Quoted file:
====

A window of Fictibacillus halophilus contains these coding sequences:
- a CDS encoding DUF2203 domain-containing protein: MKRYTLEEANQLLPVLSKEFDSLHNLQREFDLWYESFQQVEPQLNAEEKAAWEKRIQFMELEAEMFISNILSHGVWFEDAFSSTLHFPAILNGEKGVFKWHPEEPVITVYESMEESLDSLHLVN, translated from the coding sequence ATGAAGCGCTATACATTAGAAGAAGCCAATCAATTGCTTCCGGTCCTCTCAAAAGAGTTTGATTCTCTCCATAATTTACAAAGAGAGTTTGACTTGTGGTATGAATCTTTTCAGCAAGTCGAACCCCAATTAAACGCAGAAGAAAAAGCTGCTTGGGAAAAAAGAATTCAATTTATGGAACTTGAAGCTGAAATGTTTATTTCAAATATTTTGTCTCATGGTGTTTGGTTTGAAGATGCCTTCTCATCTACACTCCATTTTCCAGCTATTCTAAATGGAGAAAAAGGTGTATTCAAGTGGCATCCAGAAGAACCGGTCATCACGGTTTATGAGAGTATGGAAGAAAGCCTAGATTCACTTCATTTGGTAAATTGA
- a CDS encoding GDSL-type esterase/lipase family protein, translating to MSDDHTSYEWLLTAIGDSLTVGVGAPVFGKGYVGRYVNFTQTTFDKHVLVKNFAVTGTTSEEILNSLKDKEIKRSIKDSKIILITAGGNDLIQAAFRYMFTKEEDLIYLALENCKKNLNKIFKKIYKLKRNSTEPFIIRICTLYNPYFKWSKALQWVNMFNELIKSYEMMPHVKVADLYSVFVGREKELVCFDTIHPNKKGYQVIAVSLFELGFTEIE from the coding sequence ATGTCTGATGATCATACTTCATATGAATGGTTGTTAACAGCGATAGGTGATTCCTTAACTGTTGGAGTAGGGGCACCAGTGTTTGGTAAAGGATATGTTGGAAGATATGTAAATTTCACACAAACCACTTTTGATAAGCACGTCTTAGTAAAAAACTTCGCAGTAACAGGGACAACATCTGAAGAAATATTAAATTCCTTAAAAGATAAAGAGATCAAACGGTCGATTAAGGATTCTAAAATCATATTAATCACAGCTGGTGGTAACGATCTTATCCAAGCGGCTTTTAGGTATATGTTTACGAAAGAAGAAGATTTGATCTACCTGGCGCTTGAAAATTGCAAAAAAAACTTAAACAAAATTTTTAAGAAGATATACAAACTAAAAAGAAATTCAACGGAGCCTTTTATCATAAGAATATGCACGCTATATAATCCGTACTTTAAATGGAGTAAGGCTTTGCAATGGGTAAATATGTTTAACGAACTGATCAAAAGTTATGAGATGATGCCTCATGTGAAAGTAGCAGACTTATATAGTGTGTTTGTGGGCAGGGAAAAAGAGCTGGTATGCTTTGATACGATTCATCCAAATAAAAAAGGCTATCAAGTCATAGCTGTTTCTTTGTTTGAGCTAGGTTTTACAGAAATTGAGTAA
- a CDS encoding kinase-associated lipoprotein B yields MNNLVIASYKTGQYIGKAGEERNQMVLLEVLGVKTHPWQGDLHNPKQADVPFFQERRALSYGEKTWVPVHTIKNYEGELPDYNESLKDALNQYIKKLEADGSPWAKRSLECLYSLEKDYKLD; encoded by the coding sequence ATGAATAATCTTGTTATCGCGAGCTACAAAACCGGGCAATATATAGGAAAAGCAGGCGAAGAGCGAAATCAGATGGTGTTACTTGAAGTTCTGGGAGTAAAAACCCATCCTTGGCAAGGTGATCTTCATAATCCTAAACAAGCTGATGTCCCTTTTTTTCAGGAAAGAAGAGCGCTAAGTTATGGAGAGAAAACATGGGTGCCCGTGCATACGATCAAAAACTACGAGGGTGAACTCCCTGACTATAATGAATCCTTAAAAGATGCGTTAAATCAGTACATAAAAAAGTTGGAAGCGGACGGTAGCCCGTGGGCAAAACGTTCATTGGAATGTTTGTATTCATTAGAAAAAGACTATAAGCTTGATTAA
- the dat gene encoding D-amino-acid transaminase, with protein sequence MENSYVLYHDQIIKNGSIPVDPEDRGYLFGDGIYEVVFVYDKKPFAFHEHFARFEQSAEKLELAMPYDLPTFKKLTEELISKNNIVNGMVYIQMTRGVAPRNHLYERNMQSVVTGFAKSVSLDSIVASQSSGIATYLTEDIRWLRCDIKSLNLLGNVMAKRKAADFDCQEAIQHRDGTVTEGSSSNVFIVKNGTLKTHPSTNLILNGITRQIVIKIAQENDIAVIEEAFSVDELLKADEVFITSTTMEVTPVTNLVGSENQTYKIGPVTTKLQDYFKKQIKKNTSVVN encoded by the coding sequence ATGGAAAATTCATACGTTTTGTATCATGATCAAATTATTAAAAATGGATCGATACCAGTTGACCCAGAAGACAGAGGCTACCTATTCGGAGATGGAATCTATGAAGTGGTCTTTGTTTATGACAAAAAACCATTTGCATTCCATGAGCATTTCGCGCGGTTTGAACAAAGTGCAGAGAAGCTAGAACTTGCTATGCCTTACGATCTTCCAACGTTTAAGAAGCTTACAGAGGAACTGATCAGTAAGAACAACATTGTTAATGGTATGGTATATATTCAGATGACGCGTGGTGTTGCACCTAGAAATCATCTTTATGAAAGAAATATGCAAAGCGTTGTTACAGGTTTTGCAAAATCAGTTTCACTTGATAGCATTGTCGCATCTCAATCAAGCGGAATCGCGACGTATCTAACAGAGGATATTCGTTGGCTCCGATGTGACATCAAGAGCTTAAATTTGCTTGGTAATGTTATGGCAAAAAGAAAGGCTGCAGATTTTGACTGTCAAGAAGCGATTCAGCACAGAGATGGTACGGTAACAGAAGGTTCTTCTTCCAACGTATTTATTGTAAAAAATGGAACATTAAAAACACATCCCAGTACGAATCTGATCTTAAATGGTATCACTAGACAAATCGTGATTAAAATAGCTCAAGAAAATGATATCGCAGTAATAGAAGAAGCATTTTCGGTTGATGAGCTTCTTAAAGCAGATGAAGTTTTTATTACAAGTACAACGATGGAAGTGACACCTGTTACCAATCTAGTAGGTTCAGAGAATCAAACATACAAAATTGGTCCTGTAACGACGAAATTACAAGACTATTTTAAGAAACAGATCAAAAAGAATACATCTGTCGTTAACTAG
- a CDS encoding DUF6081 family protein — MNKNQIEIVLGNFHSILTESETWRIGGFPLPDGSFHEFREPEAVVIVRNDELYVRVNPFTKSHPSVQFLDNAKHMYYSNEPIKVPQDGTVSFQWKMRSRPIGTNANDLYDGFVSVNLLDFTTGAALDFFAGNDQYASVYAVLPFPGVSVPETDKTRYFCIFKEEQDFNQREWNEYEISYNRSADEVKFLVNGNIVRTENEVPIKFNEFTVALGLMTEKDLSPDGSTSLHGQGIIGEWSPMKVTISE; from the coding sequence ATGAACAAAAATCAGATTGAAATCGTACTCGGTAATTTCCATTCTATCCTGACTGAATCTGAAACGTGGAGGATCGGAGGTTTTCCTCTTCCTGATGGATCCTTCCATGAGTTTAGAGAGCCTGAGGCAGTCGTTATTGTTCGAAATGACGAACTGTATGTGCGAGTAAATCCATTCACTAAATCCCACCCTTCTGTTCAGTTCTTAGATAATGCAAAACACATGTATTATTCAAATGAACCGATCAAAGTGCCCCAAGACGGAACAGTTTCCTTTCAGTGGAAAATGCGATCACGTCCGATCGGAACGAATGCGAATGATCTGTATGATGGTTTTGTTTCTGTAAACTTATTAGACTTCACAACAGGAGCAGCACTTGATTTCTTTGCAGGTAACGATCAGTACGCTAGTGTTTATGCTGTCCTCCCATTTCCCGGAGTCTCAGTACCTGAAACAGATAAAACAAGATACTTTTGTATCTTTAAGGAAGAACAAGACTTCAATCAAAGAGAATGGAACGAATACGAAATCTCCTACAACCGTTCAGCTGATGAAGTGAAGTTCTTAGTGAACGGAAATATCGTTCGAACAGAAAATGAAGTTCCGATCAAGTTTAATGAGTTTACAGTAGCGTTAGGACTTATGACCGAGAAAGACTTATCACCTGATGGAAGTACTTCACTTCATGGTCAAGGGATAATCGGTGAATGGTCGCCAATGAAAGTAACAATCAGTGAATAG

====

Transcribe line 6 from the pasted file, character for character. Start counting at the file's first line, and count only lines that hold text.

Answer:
- a CDS encoding DUF6081 family protein — MNKNQIEIVLGNFHSILTESETWRIGGFPLPDGSFHEFREPEAVVIVRNDELYVRVNPFTKSHPSVQFLDNAKHMYYSNEPIKVPQDGTVSFQWKMRSRPIGTNANDLYDGFVSVNLLDFTTGAALDFFAGNDQYASVYAVLPFPGVSVPETDKTRYFCIFKEEQDFNQREWNEYEISYNRSADEVKFLVNGNIVRTENEVPIKFNEFTVALGLMTEKDLSPDGSTSLHGQGIIGEWSPMKVTISE; from the coding sequence ATGAACAAAAATCAGATTGAAATCGTACTCGGTAATTTCCATTCTATCCTGACTGAATCTGAAACGTGGAGGATCGGAGGTTTTCCTCTTCCTGATGGATCCTTCCATGAGTTTAGAGAGCCTGAGGCAGTCGTTATTGTTCGAAATGACGAACTGTATGTGCGAGTAAATCCATTCACTAAATCCCACCCTTCTGTTCAGTTCTTAGATAATGCAAAACACATGTATTATTCAAATGAACCGATCAAAGTGCCCCAAGACGGAACAGTTTCCTTTCAGTGGAAAATGCGATCACGTCCGATCGGAACGAATGCGAATGATCTGTATGATGGTTTTGTTTCTGTAAACTTATTAGACTTCACAACAGGAGCAGCACTTGATTTCTTTGCAGGTAACGATCAGTACGCTAGTGTTTATGCTGTCCTCCCATTTCCCGGAGTCTCAGTACCTGAAACAGATAAAACAAGATACTTTTGTATCTTTAAGGAAGAACAAGACTTCAATCAAAGAGAATGGAACGAATACGAAATCTCCTACAACCGTTCAGCTGATGAAGTGAAGTTCTTAGTGAACGGAAATATCGTTCGAACAGAAAATGAAGTTCCGATCAAGTTTAATGAGTTTACAGTAGCGTTAGGACTTATGACCGAGAAAGACTTATCACCTGATGGAAGTACTTCACTTCATGGTCAAGGGATAATCGGTGAATGGTCGCCAATGAAAGTAACAATCAGTGAATAG